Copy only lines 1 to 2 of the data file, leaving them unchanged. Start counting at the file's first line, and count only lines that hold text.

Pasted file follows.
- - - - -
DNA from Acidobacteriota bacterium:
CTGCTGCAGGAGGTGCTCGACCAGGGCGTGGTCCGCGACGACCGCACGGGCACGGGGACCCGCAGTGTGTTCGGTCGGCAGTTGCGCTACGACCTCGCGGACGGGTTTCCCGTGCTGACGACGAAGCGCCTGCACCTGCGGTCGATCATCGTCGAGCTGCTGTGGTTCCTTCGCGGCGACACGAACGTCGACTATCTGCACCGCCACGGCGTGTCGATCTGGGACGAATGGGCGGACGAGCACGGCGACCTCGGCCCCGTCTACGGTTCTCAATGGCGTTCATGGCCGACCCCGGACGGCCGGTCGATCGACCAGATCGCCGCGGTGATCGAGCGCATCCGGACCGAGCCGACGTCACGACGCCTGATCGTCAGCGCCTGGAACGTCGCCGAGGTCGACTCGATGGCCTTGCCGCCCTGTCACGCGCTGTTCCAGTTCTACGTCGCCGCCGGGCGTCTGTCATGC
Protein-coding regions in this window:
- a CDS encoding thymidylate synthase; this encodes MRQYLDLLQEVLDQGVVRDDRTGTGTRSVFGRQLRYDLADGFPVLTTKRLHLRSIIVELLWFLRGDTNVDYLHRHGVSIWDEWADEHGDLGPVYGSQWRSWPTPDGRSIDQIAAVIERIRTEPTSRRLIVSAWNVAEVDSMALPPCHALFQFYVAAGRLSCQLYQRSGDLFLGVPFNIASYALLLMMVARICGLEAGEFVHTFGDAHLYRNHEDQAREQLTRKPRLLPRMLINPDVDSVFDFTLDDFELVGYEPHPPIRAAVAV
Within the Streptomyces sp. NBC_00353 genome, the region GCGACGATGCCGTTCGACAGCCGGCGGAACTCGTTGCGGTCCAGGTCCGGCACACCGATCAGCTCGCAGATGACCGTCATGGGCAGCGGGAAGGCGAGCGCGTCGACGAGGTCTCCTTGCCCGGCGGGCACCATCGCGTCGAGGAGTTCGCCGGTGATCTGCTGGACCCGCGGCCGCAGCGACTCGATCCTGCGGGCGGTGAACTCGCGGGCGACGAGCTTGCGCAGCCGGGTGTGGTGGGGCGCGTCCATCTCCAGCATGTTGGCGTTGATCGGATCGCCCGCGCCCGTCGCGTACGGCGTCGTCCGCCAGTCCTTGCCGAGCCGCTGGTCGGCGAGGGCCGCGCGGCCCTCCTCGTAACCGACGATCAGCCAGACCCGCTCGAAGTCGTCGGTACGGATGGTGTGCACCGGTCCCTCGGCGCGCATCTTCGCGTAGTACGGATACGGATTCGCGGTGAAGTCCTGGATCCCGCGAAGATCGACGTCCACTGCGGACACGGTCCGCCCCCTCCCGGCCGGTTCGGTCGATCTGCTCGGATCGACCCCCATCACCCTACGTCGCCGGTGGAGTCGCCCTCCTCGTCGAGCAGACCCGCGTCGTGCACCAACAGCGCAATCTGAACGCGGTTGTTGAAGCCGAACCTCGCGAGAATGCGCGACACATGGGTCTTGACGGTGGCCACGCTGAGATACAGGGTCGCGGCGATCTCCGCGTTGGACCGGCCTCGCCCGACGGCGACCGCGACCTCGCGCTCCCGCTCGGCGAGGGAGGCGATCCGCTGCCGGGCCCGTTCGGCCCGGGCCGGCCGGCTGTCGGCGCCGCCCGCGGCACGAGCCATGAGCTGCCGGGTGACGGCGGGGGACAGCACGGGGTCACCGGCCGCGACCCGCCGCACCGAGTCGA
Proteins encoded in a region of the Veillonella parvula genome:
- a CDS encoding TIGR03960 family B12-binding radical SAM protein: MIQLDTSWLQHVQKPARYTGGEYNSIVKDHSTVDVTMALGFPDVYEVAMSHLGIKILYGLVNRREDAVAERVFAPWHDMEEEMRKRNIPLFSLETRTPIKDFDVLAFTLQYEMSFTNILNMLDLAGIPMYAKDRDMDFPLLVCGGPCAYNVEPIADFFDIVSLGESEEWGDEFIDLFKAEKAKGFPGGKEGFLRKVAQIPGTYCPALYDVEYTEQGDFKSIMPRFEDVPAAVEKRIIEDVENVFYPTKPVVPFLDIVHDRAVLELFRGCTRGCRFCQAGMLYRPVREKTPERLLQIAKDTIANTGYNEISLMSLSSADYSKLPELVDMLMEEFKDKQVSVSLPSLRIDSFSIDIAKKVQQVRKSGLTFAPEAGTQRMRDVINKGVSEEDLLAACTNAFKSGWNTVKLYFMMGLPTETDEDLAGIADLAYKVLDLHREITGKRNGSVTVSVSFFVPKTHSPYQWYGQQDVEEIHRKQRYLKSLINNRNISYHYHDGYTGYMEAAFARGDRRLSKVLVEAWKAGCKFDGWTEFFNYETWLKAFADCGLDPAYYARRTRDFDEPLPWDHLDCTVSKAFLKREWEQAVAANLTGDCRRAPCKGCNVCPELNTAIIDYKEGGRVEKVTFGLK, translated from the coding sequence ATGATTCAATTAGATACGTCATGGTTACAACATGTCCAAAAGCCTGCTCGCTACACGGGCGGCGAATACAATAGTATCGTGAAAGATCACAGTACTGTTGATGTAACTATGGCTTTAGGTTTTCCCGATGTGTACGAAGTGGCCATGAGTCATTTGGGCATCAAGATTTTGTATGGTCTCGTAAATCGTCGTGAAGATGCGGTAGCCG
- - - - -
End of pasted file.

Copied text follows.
DNA from Acidobacteriota bacterium:
CTGCTGCAGGAGGTGCTCGACCAGGGCGTGGTCCGCGACGACCGCACGGGCACGGGGACCCGCAGTGTGTTCGGTCGGCAGTTGCGCTACGACCTCGCGGACGGGTTTCCCGTGCTGACGACGAAGCGCCTGCACCTGCGGTCGATCATCGTCGAGCTGCTGTGGTTCCTTCGCGGCGACACGAACGTCGACTATCTGCACCGCCACGGCGTGTCGATCTGGGACGAATGGGCGGACGAGCACGGCGACCTCGGCCCCGTCTACGGTTCTCAATGGCGTTCATGGCCGACCCCGGACGGCCGGTCGATCGACCAGATCGCCGCGGTGATCGAGCGCATCCGGACCGAGCCGACGTCACGACGCCTGATCGTCAGCGCCTGGAACGTCGCCGAGGTCGACTCGATGGCCTTGCCGCCCTGTCACGCGCTGTTCCAGTTCTACGTCGCCGCCGGGCGTCTGTCATGC